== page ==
I’m walking the fitting room, and I see a room with two green cargo shorts. I’m already holding a handful of clothes from yet another room, so I leave it in there to organize what I’m holding. I see a man walk by; he hasn’t been very talkative, nor receptive of help. I walk by his room, and he’s left a pair of green cargo shorts in there. Altogether I now have three cargo shorts, and it’s quite obvious who is trying them on in different rooms. I hang up one size-34 and two size-36 shorts, as he walks in yet again with another pair of green cargo shorts.

As I’m walking out, I hear him yell at me angrily, “Hey you! Where do you think you’re going with that! You keep cleaning out my rooms, and I keep trying on the same pairs of shorts!”
I turn around, glaring at him. “You,” I say, “You keep trying them on and leaving them in different rooms. I’m not the one cleaning them out.”
“No! You are! I came back and my shorts were gone!”
“First, you were in this room,” I point to the room I found two shorts, “Then you were in this room,” I point at the room he just left one short in. “You can have this one again.”
As I turn to close his door, he whirls around staring at me, and slamming his hand into the door keeping it open.
“I’m closing your door!” I tell him sternly, I don’t care how large or how angry he thinks he can be, he’d be sore to find out my limits. I proceed to slam the door behind him. I walk away to tell the manager, and basically all my coworkers about this raging man with low logic skills. Since I’ve been told to stay away from aggressive people, I have someone else watch the fitting rooms for me.

Soon, I see him leaving as he stares at me while walking out; he’s carrying a shopping bag from our store. I tell the cashiers, “Well I guess he bought his shorts.” Then I find the manager in the fitting room, telling her the same thing.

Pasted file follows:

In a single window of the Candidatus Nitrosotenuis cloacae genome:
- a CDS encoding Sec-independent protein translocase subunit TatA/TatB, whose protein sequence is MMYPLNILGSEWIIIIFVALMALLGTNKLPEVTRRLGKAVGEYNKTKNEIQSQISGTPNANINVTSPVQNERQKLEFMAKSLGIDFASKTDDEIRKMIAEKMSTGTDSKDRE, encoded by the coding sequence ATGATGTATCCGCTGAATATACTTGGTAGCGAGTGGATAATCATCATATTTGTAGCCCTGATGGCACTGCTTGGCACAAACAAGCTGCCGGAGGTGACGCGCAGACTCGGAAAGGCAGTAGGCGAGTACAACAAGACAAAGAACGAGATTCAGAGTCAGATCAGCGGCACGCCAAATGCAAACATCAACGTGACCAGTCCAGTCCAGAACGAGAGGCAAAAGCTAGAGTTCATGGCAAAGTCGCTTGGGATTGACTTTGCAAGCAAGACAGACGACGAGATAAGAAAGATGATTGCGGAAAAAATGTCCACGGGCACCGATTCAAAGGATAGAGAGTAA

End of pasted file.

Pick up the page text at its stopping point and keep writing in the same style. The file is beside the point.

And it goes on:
“Oh, that was his shorts? I asked if they fit okay, and he just made a noise and walked out.”

Aww, here I was hoping he’d complain about me, but I guess he realized how much of a dumb munch he was being. I didn’t want to tell him I have a photographic memory about these things, and I could probably redraw all the pimples on his face accurately, even coloring in the bright red ones he has.

Smile, he’s going to live and die in blatant ignorance. If anything is a wasted life, that is.

Customer Type: Big Baby, Capitalist, The Dumb, ESP

Making a Boner

June 24, 2010

Each Christmas season I’ve worked at my store, I’ve seen some rather interesting characters pop-up out of the shadows of the retail dungeon. From guys with their butt-cracks showing to turtle-turtle boys, but there was one guy who comes to mind recently, because  of all the language barriers I’ve seen.

Mind you, he was recommended by a coworker who probably rues the day he did any such thing as bring this guy to work with us. He was a very strange man. When standing in the fitting room, and people would enter with a handful of clothes, he’d welcome them saying, “Can I help you with anything?” Not, “Do you need a room,” or “I have a perfect room for you.” He’d often get the reply, “Um, I need a room?”

He had a particular smell about him, like unwashed body odor. One moment I remember best is when he was sweaty, very sweaty, and he was also holding a pile of clothes. Do you think he put the clothes down to wipe his face? Oh, no, no, perish forbid the thought! He just plopped his face down into the shirts and rubbed his face in them. Refreshed, he was able to continue putting out his clothes. Wonderful!

Of all the weird, absentminded things he did, not including having a loud, verbal political argument about our current President in the middle of the sales floor with customers; there was a time customers from Tahiti came in. Yes, they are known as a part of French Polynesia, where French colonizers washed over and left many of them with the national language of French. They entered the store, greeted by him, and he asks where they are visiting from, “Tahiti.” Oh, they would also rue the day they revealed that fact. “Ah, bon jour, bon jour,” he started to pull out his French vocabulary, which sounded mostly like things you pick up watching French movies and listening to a certain song including, “Couche avec moi?”